Significant recovery for Kuwait in ’22

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KUWAIT CITY, Aug 27: Kuwait has witnessed a significant recovery in its economy in 2022, with real GDP growth rising to 8.2%, at a time when nominal growth slowed to 0.1% in 2023, reports Al-Qabas daily. However, this decline on paper is the result of the country’s declining production of oil more than any major swing in its economic fate according to recent MEED report. The report pointed out that it is natural that reducing the country’s oil exports would have a significant impact on the main growth, as it announced in April a reduction of 128 thousand barrels per day, which is equivalent to about 10% of the total reductions of the OPEC group amounting to 1.15 million barrels per day and about 1%. 5 produced by Kuwait.

In May and June, Kuwait pumped 2.55 million barrels per day of crude oil, down from 2.65 million barrels per day in April. For 2024, the country’s share is 2.676 million barrels per day, reports Al-Qabas daily. MEED reported that behind fluctuations in Kuwait’s main real GDP growth are due to oil production and prices, the country continues to enjoy domestic demand and strong non-oil growth, with non-oil GDP growing by 4% in 2022 and projected to grow by 3.8% in 2023. Meanwhile, the World Bank expects Kuwait’s non-oil economy to grow by 4.4% in 2023. Looking to the future, the report said, fluctuations in oil prices remain the main threat to the oil-dependent Kuwaiti economy.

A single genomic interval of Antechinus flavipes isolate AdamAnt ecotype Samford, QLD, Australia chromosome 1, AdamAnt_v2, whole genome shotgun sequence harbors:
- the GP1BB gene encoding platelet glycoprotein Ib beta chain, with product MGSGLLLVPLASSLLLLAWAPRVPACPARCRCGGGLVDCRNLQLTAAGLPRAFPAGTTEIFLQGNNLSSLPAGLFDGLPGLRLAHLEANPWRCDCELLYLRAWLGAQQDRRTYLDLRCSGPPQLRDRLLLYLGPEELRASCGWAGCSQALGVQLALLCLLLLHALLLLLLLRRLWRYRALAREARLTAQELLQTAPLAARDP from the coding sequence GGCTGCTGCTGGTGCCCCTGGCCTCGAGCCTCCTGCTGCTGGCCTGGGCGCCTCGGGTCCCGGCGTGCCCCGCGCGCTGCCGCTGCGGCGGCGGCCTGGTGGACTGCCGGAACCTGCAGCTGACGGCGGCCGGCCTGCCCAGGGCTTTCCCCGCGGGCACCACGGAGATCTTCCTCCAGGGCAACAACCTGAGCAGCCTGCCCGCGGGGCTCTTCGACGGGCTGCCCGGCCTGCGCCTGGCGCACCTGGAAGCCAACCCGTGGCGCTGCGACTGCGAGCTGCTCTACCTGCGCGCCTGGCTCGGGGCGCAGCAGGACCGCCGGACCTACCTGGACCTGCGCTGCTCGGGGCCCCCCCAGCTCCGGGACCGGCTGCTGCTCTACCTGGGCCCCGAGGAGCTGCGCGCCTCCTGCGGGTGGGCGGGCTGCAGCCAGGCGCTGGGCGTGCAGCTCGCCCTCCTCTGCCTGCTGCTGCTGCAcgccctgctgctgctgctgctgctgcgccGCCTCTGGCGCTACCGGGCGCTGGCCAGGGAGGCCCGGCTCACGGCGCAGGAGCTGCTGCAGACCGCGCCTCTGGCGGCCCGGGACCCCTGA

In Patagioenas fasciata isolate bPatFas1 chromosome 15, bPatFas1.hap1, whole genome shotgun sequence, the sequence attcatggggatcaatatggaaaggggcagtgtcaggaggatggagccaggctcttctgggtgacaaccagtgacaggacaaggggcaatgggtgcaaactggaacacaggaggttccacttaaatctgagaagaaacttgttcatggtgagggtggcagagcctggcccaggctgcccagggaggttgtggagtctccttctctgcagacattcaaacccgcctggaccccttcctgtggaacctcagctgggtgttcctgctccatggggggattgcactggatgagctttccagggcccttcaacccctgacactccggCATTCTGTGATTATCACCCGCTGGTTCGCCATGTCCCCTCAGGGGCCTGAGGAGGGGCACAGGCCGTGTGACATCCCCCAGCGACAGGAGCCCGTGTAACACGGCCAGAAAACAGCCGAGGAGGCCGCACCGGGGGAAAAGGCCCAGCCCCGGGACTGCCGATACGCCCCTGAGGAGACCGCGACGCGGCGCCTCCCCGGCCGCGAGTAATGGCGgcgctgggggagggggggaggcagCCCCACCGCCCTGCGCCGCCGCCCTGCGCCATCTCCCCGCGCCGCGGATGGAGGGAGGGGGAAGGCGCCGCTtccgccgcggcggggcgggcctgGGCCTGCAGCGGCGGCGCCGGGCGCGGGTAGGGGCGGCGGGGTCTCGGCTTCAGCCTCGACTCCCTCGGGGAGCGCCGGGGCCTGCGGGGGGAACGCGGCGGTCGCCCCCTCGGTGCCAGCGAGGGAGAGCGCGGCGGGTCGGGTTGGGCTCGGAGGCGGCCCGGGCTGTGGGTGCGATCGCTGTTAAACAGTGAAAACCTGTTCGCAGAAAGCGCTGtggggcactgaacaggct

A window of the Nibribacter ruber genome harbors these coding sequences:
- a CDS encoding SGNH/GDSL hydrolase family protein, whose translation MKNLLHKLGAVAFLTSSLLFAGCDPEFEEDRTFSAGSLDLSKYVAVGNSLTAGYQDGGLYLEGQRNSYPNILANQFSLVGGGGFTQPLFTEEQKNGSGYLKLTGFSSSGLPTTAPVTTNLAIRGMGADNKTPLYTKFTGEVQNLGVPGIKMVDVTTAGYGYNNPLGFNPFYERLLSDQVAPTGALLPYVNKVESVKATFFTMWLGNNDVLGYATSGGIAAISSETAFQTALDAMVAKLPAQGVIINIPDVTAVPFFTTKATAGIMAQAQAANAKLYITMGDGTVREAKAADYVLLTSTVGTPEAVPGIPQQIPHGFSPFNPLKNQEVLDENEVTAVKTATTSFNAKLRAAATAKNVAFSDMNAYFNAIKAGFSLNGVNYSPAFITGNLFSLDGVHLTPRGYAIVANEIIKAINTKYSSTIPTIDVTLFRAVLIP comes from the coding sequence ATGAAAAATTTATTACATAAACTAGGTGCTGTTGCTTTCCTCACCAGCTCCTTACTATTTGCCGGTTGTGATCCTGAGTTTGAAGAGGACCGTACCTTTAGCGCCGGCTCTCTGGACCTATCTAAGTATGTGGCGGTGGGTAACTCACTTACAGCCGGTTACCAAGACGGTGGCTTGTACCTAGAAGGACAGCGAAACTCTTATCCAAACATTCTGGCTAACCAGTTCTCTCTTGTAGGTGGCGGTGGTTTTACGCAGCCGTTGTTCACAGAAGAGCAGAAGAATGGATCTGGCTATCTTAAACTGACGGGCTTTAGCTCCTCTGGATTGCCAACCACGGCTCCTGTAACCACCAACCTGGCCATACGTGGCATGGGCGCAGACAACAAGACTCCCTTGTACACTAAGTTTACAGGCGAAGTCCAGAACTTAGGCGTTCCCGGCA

Despite this, the 2023–2024 budget has been drawn up. Conservatively in terms of oil price assumptions, broadly in line with IMF assumptions of an average of $73.1 in 2023, $68.9 in 2024, and compared to the July 2023 spot price of around $80. The hope would be that the price will remain at a higher level and that the budgeted oil price will prove to be overly precautionary. The report added that the uncertainty surrounding such scenarios must accelerate the expected financial and structural reforms.

The hope is that a new parliament and government may mean that a solution to the political deadlock is on the horizon, paving the way for the fiscal and structural reforms the country needs. The report stated that enacting at least some of the reforms identified by the International Monetary Fund will be crucial to Kuwait’s financial and economic continuity in the medium to long term, as each delay makes it more difficult to address items such as the public sector wage bill. However, according to the report, at some point, Kuwait will still need to take a long and careful look at its future finances.

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